Ah, the signs of spring! We got just a sniff of warmer air in Peoria last week, and all the children are already itching for spring. The robins are back (and in some cases never left!). In the southern states, spring training has already begun for major and minor league baseball teams.
After so many months off from the sport, many pitchers are easing gently back into their normal routine of throwing the baseball. They know from long experience that they must take care of their throwing shoulder. Baseball pitchers whip their arm forward in a violent and strenuous motion when releasing the baseball, which, if they aren't careful, can easily damage the muscular structures surrounding the shoulder.
The shoulder is the most freely movable joint in the human body. It can rotate in almost every direction, quickly and smoothly. In fact, to call it a joint at all is almost a misnomer: the bones don't really fit well together at all. In order to have optimal range of motion, the ball-and-socket joint is held together by muscles instead of by strong ligaments and bony structures.
What the shoulder gains in mobility, however, it loses in stability. The muscles which hold the humerus (the arm bone) onto the body are easily damaged if overused. Some of these muscles have a fancy and famous name: The Rotator Cuff.
The Rotator Cuff is a group of four muscles. Each one of these muscles links the humerus to the shoulder blade. These muscles stabilize the shoulder joint, and cause the arm to rise and and to rotate. Most sport-specific arm movements come from these muscles: raising the hand over the head, cocking the arm before throwing, twisting the arm when throwing a curveball, etc.
As the diagram shows, these muscles are all quite large by the shoulder blade, but become very thin and ligamentous once they near the humerus. This is the cause of the possible instability. Repetitive motions (throwing too often) or overly forceful motions can cause small tears in the tendons which connect the muscles to the arm bone. Needless to say, this results in a lot of pain and discomfort.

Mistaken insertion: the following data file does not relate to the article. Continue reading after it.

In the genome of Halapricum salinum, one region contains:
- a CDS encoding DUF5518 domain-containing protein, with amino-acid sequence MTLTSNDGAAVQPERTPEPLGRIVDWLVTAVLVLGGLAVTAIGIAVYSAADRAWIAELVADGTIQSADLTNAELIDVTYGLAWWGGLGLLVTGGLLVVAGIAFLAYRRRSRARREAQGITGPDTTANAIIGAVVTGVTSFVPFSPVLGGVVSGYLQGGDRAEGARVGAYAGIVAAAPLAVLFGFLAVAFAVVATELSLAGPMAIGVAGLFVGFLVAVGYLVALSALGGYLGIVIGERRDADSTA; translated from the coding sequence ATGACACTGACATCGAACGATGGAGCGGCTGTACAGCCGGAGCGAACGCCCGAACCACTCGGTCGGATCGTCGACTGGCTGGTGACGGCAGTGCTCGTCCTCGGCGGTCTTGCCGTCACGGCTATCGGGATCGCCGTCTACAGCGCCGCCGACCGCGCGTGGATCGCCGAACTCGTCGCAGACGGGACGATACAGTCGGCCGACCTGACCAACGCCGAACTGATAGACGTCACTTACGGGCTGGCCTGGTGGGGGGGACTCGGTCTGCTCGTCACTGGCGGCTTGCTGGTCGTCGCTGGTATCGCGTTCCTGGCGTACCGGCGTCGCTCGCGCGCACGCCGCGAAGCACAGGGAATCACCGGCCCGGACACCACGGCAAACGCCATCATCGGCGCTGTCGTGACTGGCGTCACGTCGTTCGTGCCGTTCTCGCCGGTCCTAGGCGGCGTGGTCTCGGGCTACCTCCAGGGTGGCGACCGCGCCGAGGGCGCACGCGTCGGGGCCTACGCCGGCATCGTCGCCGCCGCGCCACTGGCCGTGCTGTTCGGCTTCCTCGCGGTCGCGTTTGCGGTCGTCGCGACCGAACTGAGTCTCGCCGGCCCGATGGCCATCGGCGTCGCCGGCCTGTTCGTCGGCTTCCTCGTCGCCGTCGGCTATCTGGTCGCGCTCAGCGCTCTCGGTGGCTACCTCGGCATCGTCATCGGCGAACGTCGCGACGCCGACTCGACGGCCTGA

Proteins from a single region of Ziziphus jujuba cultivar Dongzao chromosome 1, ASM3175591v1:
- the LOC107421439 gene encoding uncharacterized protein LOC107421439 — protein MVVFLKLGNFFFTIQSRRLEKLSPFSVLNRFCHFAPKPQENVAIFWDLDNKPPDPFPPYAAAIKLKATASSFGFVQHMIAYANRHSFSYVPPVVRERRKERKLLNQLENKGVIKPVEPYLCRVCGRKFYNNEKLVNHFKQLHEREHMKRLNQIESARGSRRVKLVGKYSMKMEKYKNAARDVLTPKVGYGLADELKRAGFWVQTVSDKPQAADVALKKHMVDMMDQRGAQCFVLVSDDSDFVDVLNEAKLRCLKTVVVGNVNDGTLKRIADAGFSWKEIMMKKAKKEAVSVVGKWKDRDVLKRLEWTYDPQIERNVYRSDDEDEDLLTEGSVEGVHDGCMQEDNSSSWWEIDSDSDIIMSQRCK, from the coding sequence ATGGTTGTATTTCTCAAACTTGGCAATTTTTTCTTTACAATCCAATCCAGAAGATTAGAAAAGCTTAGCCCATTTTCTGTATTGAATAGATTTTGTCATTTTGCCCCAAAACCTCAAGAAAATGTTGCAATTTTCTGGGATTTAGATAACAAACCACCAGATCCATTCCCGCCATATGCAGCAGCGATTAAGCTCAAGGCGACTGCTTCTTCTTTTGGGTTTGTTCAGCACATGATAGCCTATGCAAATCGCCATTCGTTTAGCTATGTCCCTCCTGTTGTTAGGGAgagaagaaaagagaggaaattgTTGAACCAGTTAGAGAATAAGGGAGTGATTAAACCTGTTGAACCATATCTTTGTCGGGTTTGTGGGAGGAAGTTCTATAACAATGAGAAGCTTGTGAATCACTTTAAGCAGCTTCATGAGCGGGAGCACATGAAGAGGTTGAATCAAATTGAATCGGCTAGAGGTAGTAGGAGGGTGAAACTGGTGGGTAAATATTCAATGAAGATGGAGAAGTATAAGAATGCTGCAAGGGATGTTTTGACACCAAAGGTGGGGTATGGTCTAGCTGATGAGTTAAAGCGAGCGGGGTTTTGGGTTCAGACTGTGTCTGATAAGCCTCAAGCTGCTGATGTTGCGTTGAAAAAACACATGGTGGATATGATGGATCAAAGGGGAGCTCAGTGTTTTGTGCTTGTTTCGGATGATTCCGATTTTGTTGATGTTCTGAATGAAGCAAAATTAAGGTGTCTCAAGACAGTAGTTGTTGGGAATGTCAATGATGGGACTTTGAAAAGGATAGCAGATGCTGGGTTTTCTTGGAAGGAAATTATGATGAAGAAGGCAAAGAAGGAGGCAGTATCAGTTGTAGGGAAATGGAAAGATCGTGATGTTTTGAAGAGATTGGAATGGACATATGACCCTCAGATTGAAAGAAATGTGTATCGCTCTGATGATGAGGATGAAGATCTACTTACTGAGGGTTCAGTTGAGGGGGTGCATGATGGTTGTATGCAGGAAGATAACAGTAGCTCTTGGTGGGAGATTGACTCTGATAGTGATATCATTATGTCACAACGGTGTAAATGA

The most frequently injured muscle in the rotator cuff is the supraspinatus. This muscle originates at the top of the shoulder blade, and crosses over the top of the humerus. Its job is to lift the arm out to the side. It is most frequently injured by microtrauma (repetitive rubbing on nearby bony structures).
Whether you're a major leaguer or just planning on playing a bit of softball this year, make sure to keep good care of your rotator cuff. Throw softly at first. Ice after playing hard.
Recent research has shown that stretching, while a good and noble activity to warm up the muscles, does not reduce the likelihood of muscular injury. So please don't expect that a little bit of arm stretching will automatically protect you from rotator cuff injury.
Whatever your activity level is, remember that the phrase "no pain, no gain" is quite often wrong. If you begin to feel pain on the top of the shoulder during a repetitive activity, stop immediately and ice the affected area. Contact your friendly local Peoria Activator doctor with any questions. Batter up!
Unless otherwise attributed, all content is written by Kyle Johnson, DC, of Johnson Family Chiropractic of Peoria.
All images used are under Creative Commons license.
Although every effort has been made to provide an accurate description of our chiropractic care and its benefits, the information given on this website and blog is not intended to be, nor should it be interpreted as, medical advice for any condition.
If you have any questions regarding your condition, you should seek the help of Dr. Johnson in person, so that he may properly assess your condition.
This blog is provided by Johnson Family Chiropractic of Peoria, S.C., proudly located in Peoria, IL.